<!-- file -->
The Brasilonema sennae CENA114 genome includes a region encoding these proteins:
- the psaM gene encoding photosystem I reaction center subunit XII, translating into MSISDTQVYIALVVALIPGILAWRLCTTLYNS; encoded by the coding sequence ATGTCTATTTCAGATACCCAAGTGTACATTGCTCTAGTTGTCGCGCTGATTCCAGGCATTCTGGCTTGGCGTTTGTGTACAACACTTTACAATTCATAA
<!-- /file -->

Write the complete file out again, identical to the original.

The Brasilonema sennae CENA114 genome includes a region encoding these proteins:
- the psaM gene encoding photosystem I reaction center subunit XII, translating into MSISDTQVYIALVVALIPGILAWRLCTTLYNS; encoded by the coding sequence ATGTCTATTTCAGATACCCAAGTGTACATTGCTCTAGTTGTCGCGCTGATTCCAGGCATTCTGGCTTGGCGTTTGTGTACAACACTTTACAATTCATAA